6

The way you use のに perfectly fits into this sentence, representing disappointment between the actual situation and your expectation. Your entire sentence is very naturally written too. However, レースの最後 only means "the last phase of the race", not"the last one in the race". You could use ビリ "the bottom (in a competition)" or 最下位 "the lowest in rank" to ...


6

In this case, なります is not used in the usual sense of "to become", but as a marker of politeness. To be precise, it is 尊敬語{そんけいご}, respectful language. It is typically used by combining: お or ご, followed by a noun, and end it by になります. A correct example that supposes evolution: 自動車免許を取得して、15年になります。 Typically, it would be replaced by です or だ in more ...


6

This could be pretty loosely translated something like "You got nothin' to do?" or "Somebody's got a lot of free time," said in a sarcastic manner. Thus, I'd say it would fall under the "spare/free time" category.


6

According to a dictionary 広辞苑: 切る: ➋ 物事を限定する。 3.(ある数量を)下回る。割る。「千円を少し―・った値をつける」「10秒を―・る」 So one of the meanings of 切る is "Number or quantity goes down below a certain point". So 試合時間が残り一分を切ったところで is just talking about WHEN. At the point that there was only one minute left before the game ended. ゴールを決められて負けてしまった → we conceded a goal, then we lost the ...


6

Please see the word order carefully. 50%のキャンセル料金 = "[a / the] 50% cancellation fee" or "cancellation fee of 50%" (i.e., 50% of the full fee you'd be charged if you didn't cancel) キャンセル料金の50% = "50% of the cancellation fee" (i.e., half of the fixed cancellation fee; indeed, this doesn't make much sense in practice) The former (which is what the sentence ...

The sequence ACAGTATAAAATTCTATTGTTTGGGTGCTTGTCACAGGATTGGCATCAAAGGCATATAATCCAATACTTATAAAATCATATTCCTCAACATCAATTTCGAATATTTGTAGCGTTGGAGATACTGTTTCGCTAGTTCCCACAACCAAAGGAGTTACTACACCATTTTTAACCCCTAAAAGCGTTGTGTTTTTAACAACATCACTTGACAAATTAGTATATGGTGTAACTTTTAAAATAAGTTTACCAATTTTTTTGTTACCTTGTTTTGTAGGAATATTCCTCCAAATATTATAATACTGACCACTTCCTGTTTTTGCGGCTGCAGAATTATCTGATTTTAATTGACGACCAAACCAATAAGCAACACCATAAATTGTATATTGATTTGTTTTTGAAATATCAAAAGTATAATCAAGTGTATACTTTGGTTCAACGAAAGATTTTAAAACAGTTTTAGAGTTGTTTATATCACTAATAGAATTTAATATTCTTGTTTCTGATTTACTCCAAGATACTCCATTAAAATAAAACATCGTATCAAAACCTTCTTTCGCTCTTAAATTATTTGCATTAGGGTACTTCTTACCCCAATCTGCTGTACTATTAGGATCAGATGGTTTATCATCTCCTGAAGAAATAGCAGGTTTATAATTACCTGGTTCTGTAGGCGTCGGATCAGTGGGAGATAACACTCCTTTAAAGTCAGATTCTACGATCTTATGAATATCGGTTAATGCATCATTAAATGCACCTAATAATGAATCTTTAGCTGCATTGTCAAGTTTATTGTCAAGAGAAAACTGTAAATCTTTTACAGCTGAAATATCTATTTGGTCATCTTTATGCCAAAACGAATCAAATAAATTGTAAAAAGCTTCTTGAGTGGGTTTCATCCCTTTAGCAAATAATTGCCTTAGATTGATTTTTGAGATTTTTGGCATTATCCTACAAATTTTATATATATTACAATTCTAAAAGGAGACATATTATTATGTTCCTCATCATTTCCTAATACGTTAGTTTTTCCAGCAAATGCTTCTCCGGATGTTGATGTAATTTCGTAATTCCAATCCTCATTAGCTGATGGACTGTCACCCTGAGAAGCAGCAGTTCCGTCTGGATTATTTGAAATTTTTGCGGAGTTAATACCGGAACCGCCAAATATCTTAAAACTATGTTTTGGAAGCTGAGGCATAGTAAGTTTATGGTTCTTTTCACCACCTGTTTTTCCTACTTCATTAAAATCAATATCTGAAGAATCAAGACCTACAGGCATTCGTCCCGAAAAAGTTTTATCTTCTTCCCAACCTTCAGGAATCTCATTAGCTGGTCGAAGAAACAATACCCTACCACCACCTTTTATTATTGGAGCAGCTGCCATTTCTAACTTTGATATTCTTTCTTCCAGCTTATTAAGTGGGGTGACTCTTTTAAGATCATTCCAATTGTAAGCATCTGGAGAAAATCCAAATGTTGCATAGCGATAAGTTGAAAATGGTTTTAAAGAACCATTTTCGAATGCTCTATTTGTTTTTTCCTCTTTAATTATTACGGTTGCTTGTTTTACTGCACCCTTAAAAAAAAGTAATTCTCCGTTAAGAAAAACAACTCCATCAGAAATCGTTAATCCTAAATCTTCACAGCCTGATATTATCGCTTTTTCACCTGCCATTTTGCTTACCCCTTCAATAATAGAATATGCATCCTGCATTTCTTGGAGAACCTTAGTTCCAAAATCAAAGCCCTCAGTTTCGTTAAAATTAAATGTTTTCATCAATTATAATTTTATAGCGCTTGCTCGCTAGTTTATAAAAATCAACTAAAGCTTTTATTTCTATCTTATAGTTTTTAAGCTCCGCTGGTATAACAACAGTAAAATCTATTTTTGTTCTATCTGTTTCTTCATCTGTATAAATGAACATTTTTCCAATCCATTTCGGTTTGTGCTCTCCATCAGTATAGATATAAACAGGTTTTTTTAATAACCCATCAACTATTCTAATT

6

[見違]{みちが}える, literally "mistake for something" → "be beyond recognition" "quite a difference", is usually used in a positive sense. 見違えるように美しくなった grew so beautiful that I could hardly recognize 見違えるほど健康になった became healthy almost beyond recognition きれいになっていて、見違えるほどです became so beautiful/clean that I can hardly recognize


6

The tsuitachi reading is restricted in meaning, and can only be used to express "the first day of the month". It's spelled 一日 ("one; first" + "day") in kanji, but it originally comes from [月]{つき}[立ち]{たち} (tsuki tachi, "month" + "starting off"). Both readings are possible in the limited context of your sample ...


5

It literally says: 「来ぬ時は」 (≂ 来ない時は) -- "When you don't come / If you don't show up..." 「(どうなるか)分かっておるであろうな」 (≂ 分かっているだろうな) -- "I suppose you know (what will happen). / You know (what will happen), do you not?" 分かっておるであろうな, or 分かっているだろうな in modern/standard Japanese, is used as a threat here: "You see what happens?" i.e. "You better not!" -- "You should ...


5